The Reason Your Nonstick Pans Stick

Nonstick pans are certainly fantastic kitchen tools — nobody likes following up a good meal with scrubbing a dirty pot so vigorously that they break a sweat. But it seems like almost all nonstick pans eventually start to lose their nonstick factor and before you know it, you're busting out the heavy duty sponge to scrape off that gunk. The Teflon coating that makes nonstick pans so great isn't perfect, and there are likely a few culprits behind the downfall of your pan. 

Before you go shopping for expensive new cookware, it's probably wise to find out why your nonstick pan are sticking so you can make sure you treat them better in the future.

Scratches compromise the nonstick surface of your pans

The advantage that nonstick pans have over traditional cookware is they're able to block food particles from sticking because of the Teflon surface. When a standard metal pan is heated up, its pores enlarge and food gets into those microscopic pores, solidifies, and sticks (via Fine Cooking). Cooking oils helps to act as a shield against food sticking to the metal, but nonstick pans come coated with an industrial shield already on the surface. This is what reduces food sticking to them without the need for much, if any, oil.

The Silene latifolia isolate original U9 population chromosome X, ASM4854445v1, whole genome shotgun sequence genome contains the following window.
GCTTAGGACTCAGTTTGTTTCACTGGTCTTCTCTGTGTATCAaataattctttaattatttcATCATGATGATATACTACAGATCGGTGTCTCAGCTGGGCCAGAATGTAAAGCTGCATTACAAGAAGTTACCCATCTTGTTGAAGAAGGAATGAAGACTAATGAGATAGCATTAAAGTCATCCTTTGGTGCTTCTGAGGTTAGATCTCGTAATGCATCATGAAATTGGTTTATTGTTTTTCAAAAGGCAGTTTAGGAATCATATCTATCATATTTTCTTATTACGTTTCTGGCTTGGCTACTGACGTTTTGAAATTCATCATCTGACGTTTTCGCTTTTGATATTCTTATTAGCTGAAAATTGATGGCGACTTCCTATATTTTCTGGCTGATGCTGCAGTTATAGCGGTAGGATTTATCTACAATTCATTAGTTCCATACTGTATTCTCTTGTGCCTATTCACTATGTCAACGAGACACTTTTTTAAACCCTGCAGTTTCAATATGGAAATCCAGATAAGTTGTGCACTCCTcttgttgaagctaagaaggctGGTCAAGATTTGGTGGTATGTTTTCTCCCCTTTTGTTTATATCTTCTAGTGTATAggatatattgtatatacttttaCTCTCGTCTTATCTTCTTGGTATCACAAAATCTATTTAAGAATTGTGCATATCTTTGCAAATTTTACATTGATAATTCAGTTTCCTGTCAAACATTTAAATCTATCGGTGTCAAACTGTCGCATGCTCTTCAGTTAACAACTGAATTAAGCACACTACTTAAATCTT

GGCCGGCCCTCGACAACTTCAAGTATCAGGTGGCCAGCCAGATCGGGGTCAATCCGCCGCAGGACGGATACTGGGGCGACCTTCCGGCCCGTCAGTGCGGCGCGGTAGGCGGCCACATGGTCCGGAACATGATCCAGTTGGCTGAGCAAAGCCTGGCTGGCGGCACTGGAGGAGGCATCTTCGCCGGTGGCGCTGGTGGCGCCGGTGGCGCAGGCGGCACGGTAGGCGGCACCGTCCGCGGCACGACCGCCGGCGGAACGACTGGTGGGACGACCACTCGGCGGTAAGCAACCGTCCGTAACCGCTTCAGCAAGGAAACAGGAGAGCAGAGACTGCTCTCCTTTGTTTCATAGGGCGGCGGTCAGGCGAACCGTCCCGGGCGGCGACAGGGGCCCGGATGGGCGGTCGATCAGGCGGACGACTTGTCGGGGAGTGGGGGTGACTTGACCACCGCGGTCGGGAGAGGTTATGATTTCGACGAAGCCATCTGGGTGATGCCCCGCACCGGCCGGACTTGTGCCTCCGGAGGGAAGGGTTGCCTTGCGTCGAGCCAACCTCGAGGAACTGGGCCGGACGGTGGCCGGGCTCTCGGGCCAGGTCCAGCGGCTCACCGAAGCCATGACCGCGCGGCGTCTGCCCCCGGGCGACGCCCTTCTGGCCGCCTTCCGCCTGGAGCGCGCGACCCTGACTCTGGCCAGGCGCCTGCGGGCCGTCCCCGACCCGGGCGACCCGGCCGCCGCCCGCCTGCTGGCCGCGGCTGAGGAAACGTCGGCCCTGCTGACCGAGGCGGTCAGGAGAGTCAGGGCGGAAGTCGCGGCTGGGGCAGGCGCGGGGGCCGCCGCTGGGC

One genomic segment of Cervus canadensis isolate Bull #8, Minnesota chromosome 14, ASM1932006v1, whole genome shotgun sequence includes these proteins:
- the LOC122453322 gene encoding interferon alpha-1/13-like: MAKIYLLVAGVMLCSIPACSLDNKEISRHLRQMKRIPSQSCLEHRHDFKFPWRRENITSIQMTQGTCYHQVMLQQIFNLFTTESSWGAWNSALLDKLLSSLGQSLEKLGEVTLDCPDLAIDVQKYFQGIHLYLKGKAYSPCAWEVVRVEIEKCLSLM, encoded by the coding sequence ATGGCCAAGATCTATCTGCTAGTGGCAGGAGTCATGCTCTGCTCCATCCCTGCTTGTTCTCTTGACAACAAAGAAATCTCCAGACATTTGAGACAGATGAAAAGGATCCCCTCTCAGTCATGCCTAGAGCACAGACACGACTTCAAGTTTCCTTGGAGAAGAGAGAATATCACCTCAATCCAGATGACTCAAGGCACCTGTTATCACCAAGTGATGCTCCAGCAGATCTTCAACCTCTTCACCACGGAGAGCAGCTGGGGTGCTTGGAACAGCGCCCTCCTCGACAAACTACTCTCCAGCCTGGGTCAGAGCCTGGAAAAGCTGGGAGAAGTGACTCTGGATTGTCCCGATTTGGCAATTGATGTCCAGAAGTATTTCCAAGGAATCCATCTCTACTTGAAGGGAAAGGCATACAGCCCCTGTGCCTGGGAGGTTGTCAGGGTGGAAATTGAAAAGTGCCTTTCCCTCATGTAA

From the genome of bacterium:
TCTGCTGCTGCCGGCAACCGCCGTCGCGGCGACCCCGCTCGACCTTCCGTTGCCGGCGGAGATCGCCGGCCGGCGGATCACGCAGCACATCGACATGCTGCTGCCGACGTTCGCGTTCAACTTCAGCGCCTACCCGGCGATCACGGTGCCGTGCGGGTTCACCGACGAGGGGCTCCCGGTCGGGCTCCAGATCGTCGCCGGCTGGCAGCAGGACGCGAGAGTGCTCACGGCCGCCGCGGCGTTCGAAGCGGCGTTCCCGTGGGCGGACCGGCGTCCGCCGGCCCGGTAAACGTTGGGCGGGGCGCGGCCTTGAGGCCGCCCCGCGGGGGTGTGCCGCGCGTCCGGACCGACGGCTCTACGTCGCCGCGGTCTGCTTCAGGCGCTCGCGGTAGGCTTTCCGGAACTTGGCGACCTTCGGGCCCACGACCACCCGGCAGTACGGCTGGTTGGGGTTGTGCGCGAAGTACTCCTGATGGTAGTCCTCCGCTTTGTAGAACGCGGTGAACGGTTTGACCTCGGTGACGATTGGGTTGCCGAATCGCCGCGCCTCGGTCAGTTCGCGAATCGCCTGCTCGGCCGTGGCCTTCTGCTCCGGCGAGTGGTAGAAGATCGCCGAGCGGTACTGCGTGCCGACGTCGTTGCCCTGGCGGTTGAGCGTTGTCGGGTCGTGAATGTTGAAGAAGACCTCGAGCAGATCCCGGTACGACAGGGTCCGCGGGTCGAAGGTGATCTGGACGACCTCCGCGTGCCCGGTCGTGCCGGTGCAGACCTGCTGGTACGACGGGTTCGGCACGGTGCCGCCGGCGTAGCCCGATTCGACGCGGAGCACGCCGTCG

The use of metal cooking utensils, abrasive cleaners and scouring pads, or stacking pots and pans on top of one another will eventually scratch off the coating on your nonstick pan and those food particles will start sticking to the metal. Proper care, like using wooden or silicone utensils can help reduce these scratches, but what if your nonstick pan is already starting to stick? Can it be saved, or is it doomed for the landfill?

Time to bring those nonstick pans back from the grave

Rather than buying new cookware every couple of years, there are some things you can do to make sure your nonstick cookware lasts a little longer. 

Quick and Dirty Tips recommends treating nonstick cookware that's suffered some scratching by mixing 1 cup water, 2 tablespoons baking soda, and 1/2 cup white vinegar. Pour the liquid into the cookware and boil it on the stove for around 10 minutes. Wash it out and then rub it with some vegetable oil. This should help repair the surface of your nonstick pan and reduce that stickiness. 

Finally, if you store your cookware by stacking it, insert a paper plate between each piece so that the metal of the pot on top isn't scratching the surface of the pan under it.